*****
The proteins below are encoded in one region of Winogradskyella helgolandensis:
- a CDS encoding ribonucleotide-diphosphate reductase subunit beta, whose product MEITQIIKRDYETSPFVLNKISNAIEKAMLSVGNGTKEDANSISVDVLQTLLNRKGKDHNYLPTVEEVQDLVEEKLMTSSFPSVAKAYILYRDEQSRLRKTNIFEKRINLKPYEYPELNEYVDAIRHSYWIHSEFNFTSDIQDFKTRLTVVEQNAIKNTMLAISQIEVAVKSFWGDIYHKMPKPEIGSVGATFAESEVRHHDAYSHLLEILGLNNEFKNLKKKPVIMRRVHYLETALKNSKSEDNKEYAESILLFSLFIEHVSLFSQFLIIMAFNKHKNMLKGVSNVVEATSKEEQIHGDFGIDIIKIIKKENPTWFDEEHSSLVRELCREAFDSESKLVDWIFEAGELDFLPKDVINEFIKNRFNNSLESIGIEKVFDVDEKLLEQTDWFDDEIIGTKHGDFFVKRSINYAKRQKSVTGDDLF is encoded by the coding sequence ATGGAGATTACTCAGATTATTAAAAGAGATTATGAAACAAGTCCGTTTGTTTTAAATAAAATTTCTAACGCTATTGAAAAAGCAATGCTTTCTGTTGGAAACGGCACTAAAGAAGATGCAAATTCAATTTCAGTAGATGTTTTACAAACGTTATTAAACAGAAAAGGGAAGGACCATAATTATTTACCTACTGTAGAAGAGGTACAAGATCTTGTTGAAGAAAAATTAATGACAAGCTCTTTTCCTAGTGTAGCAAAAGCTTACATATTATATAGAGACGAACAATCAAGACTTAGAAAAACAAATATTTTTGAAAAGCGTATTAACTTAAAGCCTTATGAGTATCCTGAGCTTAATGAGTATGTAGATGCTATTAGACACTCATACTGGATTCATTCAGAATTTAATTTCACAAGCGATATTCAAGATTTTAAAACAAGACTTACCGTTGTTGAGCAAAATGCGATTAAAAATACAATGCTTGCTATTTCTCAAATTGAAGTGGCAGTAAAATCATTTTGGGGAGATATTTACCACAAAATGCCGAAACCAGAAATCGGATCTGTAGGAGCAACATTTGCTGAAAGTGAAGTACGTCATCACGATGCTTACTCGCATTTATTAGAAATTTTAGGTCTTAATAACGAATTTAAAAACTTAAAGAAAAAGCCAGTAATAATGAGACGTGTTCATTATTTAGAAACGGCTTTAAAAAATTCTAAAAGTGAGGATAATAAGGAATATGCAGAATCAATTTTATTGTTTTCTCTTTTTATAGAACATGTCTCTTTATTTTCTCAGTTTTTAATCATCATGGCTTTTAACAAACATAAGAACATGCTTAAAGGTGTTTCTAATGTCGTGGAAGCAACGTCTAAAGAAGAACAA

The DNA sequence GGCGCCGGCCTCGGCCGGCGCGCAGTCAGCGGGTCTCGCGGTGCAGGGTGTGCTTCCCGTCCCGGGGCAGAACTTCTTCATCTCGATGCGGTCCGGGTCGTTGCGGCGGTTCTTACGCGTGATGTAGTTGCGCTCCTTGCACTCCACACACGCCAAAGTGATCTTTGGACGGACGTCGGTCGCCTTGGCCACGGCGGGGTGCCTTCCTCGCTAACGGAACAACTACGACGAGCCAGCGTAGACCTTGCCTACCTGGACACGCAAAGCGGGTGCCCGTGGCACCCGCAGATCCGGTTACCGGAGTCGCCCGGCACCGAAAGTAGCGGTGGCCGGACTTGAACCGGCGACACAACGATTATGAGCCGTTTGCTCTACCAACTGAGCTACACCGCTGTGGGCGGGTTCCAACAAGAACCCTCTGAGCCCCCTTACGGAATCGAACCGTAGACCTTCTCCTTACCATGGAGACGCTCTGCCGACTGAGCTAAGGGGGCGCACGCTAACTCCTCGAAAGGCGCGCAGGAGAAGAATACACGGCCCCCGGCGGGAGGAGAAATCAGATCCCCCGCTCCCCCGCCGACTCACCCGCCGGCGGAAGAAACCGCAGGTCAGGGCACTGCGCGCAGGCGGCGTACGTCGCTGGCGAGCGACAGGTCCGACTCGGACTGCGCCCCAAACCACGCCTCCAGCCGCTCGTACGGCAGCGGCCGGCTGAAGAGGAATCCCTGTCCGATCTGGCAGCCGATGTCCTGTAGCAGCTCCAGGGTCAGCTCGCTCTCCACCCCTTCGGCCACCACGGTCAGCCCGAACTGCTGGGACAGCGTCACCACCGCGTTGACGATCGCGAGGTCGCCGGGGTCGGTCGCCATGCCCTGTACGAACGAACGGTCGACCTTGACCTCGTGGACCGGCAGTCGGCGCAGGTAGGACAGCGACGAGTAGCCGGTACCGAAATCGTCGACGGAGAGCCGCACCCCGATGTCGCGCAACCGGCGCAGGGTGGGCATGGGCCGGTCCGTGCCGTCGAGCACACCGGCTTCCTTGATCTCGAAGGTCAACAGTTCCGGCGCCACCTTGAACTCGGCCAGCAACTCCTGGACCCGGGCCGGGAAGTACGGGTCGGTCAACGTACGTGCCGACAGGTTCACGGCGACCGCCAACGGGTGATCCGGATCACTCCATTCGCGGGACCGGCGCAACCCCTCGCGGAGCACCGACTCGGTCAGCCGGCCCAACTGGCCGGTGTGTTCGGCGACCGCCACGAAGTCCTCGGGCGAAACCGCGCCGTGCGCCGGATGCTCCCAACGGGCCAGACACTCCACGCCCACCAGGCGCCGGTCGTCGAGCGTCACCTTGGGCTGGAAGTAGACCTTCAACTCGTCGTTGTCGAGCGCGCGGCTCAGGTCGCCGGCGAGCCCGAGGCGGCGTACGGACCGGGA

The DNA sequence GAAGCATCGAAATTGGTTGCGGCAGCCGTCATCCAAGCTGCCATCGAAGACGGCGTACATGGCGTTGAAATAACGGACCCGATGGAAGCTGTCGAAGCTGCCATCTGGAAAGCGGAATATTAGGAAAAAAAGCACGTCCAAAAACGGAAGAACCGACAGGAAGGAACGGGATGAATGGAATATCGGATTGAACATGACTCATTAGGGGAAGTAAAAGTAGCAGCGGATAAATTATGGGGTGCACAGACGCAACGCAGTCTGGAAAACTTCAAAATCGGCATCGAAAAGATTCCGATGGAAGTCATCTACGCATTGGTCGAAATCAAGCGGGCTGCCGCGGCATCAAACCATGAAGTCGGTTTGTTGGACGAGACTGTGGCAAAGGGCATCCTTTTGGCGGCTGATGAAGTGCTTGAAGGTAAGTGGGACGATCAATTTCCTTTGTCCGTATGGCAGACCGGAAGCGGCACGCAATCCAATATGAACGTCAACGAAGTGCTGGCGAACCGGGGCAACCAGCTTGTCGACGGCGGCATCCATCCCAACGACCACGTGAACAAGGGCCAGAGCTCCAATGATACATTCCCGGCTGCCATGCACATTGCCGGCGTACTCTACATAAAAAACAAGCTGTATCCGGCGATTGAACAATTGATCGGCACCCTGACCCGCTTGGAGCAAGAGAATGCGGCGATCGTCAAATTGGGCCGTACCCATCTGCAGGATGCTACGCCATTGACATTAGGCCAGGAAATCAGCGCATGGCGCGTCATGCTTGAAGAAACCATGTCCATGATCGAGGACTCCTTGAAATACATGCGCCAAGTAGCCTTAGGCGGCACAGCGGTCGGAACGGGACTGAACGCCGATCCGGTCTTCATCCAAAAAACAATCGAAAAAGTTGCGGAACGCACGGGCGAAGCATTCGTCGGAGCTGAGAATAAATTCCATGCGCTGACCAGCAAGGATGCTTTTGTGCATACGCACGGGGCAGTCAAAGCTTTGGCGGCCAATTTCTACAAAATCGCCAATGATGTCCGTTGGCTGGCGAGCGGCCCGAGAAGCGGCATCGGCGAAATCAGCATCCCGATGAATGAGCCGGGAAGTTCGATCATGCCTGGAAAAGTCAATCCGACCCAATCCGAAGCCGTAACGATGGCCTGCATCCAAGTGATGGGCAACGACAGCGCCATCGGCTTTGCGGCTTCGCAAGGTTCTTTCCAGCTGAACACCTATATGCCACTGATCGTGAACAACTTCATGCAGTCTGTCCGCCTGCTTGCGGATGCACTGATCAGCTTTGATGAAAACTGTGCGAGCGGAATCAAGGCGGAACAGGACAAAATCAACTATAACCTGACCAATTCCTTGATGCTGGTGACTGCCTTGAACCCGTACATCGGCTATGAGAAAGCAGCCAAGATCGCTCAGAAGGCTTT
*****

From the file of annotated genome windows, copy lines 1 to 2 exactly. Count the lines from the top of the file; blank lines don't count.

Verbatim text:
The proteins below are encoded in one region of Winogradskyella helgolandensis:
- a CDS encoding ribonucleotide-diphosphate reductase subunit beta, whose product MEITQIIKRDYETSPFVLNKISNAIEKAMLSVGNGTKEDANSISVDVLQTLLNRKGKDHNYLPTVEEVQDLVEEKLMTSSFPSVAKAYILYRDEQSRLRKTNIFEKRINLKPYEYPELNEYVDAIRHSYWIHSEFNFTSDIQDFKTRLTVVEQNAIKNTMLAISQIEVAVKSFWGDIYHKMPKPEIGSVGATFAESEVRHHDAYSHLLEILGLNNEFKNLKKKPVIMRRVHYLETALKNSKSEDNKEYAESILLFSLFIEHVSLFSQFLIIMAFNKHKNMLKGVSNVVEATSKEEQIHGDFGIDIIKIIKKENPTWFDEEHSSLVRELCREAFDSESKLVDWIFEAGELDFLPKDVINEFIKNRFNNSLESIGIEKVFDVDEKLLEQTDWFDDEIIGTKHGDFFVKRSINYAKRQKSVTGDDLF is encoded by the coding sequence ATGGAGATTACTCAGATTATTAAAAGAGATTATGAAACAAGTCCGTTTGTTTTAAATAAAATTTCTAACGCTATTGAAAAAGCAATGCTTTCTGTTGGAAACGGCACTAAAGAAGATGCAAATTCAATTTCAGTAGATGTTTTACAAACGTTATTAAACAGAAAAGGGAAGGACCATAATTATTTACCTACTGTAGAAGAGGTACAAGATCTTGTTGAAGAAAAATTAATGACAAGCTCTTTTCCTAGTGTAGCAAAAGCTTACATATTATATAGAGACGAACAATCAAGACTTAGAAAAACAAATATTTTTGAAAAGCGTATTAACTTAAAGCCTTATGAGTATCCTGAGCTTAATGAGTATGTAGATGCTATTAGACACTCATACTGGATTCATTCAGAATTTAATTTCACAAGCGATATTCAAGATTTTAAAACAAGACTTACCGTTGTTGAGCAAAATGCGATTAAAAATACAATGCTTGCTATTTCTCAAATTGAAGTGGCAGTAAAATCATTTTGGGGAGATATTTACCACAAAATGCCGAAACCAGAAATCGGATCTGTAGGAGCAACATTTGCTGAAAGTGAAGTACGTCATCACGATGCTTACTCGCATTTATTAGAAATTTTAGGTCTTAATAACGAATTTAAAAACTTAAAGAAAAAGCCAGTAATAATGAGACGTGTTCATTATTTAGAAACGGCTTTAAAAAATTCTAAAAGTGAGGATAATAAGGAATATGCAGAATCAATTTTATTGTTTTCTCTTTTTATAGAACATGTCTCTTTATTTTCTCAGTTTTTAATCATCATGGCTTTTAACAAACATAAGAACATGCTTAAAGGTGTTTCTAATGTCGTGGAAGCAACGTCTAAAGAAGAACAA